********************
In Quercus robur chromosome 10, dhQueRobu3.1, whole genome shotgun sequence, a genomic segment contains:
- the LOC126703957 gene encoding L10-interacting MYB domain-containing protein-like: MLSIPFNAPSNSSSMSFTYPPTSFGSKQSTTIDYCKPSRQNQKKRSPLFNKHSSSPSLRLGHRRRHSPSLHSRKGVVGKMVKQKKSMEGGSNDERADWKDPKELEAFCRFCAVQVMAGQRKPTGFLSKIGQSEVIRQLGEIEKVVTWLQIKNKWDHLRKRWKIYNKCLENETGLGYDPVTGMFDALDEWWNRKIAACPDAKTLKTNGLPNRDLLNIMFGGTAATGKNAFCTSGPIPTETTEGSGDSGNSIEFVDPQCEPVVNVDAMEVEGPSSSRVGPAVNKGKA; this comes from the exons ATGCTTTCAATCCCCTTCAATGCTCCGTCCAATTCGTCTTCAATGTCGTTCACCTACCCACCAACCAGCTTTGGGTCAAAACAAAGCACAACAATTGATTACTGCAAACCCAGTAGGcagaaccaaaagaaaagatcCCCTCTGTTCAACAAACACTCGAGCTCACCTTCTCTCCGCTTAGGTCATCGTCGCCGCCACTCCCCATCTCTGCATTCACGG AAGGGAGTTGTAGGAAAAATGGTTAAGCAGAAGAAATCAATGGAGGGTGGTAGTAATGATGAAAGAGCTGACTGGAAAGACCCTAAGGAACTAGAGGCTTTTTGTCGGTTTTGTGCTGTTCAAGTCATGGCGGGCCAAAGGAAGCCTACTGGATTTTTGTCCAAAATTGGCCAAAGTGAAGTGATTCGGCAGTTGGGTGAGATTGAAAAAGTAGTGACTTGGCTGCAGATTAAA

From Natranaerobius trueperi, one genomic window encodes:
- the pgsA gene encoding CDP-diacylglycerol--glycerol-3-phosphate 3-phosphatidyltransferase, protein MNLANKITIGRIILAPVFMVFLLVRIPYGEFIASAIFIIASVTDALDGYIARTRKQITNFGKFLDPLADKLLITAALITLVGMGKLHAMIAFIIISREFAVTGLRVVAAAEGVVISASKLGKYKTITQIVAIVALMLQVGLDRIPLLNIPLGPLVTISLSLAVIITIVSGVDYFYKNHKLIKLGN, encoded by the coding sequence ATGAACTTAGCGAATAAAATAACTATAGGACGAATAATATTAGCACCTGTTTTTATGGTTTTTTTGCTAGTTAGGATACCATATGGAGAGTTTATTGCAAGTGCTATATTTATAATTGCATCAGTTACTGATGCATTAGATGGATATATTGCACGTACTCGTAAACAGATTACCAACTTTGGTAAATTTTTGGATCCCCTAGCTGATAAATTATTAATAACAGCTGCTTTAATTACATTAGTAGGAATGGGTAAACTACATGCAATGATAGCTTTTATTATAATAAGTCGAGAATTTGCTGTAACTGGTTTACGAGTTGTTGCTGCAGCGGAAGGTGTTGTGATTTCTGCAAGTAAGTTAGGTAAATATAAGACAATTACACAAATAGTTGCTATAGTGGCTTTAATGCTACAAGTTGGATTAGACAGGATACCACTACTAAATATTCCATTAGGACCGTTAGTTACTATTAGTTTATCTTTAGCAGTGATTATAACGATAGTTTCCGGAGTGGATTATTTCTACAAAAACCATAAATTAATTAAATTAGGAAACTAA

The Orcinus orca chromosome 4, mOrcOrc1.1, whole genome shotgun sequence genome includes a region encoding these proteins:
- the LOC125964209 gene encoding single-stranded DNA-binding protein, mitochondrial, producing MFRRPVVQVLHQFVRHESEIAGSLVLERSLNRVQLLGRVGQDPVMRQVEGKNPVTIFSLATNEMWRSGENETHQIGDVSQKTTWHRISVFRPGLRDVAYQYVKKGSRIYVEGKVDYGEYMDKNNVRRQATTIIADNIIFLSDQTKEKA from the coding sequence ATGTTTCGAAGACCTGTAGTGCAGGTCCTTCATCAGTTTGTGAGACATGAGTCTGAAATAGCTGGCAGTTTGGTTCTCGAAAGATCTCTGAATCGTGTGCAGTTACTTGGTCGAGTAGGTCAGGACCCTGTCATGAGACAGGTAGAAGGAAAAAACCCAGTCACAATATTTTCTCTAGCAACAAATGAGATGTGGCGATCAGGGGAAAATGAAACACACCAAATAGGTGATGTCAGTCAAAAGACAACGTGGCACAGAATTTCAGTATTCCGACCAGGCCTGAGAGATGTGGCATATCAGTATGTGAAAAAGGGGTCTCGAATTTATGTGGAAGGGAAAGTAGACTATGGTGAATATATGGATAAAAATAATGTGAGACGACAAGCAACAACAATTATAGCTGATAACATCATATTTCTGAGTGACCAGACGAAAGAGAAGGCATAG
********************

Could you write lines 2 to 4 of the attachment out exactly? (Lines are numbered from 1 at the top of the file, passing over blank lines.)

- the LOC126703957 gene encoding L10-interacting MYB domain-containing protein-like: MLSIPFNAPSNSSSMSFTYPPTSFGSKQSTTIDYCKPSRQNQKKRSPLFNKHSSSPSLRLGHRRRHSPSLHSRKGVVGKMVKQKKSMEGGSNDERADWKDPKELEAFCRFCAVQVMAGQRKPTGFLSKIGQSEVIRQLGEIEKVVTWLQIKNKWDHLRKRWKIYNKCLENETGLGYDPVTGMFDALDEWWNRKIAACPDAKTLKTNGLPNRDLLNIMFGGTAATGKNAFCTSGPIPTETTEGSGDSGNSIEFVDPQCEPVVNVDAMEVEGPSSSRVGPAVNKGKA; this comes from the exons ATGCTTTCAATCCCCTTCAATGCTCCGTCCAATTCGTCTTCAATGTCGTTCACCTACCCACCAACCAGCTTTGGGTCAAAACAAAGCACAACAATTGATTACTGCAAACCCAGTAGGcagaaccaaaagaaaagatcCCCTCTGTTCAACAAACACTCGAGCTCACCTTCTCTCCGCTTAGGTCATCGTCGCCGCCACTCCCCATCTCTGCATTCACGG AAGGGAGTTGTAGGAAAAATGGTTAAGCAGAAGAAATCAATGGAGGGTGGTAGTAATGATGAAAGAGCTGACTGGAAAGACCCTAAGGAACTAGAGGCTTTTTGTCGGTTTTGTGCTGTTCAAGTCATGGCGGGCCAAAGGAAGCCTACTGGATTTTTGTCCAAAATTGGCCAAAGTGAAGTGATTCGGCAGTTGGGTGAGATTGAAAAAGTAGTGACTTGGCTGCAGATTAAA

From Natranaerobius trueperi, one genomic window encodes:
- the pgsA gene encoding CDP-diacylglycerol--glycerol-3-phosphate 3-phosphatidyltransferase, protein MNLANKITIGRIILAPVFMVFLLVRIPYGEFIASAIFIIASVTDALDGYIARTRKQITNFGKFLDPLADKLLITAALITLVGMGKLHAMIAFIIISREFAVTGLRVVAAAEGVVISASKLGKYKTITQIVAIVALMLQVGLDRIPLLNIPLGPLVTISLSLAVIITIVSGVDYFYKNHKLIKLGN, encoded by the coding sequence ATGAACTTAGCGAATAAAATAACTATAGGACGAATAATATTAGCACCTGTTTTTATGGTTTTTTTGCTAGTTAGGATACCATATGGAGAGTTTATTGCAAGTGCTATATTTATAATTGCATCAGTTACTGATGCATTAGATGGATATATTGCACGTACTCGTAAACAGATTACCAACTTTGGTAAATTTTTGGATCCCCTAGCTGATAAATTATTAATAACAGCTGCTTTAATTACATTAGTAGGAATGGGTAAACTACATGCAATGATAGCTTTTATTATAATAAGTCGAGAATTTGCTGTAACTGGTTTACGAGTTGTTGCTGCAGCGGAAGGTGTTGTGATTTCTGCAAGTAAGTTAGGTAAATATAAGACAATTACACAAATAGTTGCTATAGTGGCTTTAATGCTACAAGTTGGATTAGACAGGATACCACTACTAAATATTCCATTAGGACCGTTAGTTACTATTAGTTTATCTTTAGCAGTGATTATAACGATAGTTTCCGGAGTGGATTATTTCTACAAAAACCATAAATTAATTAAATTAGGAAACTAA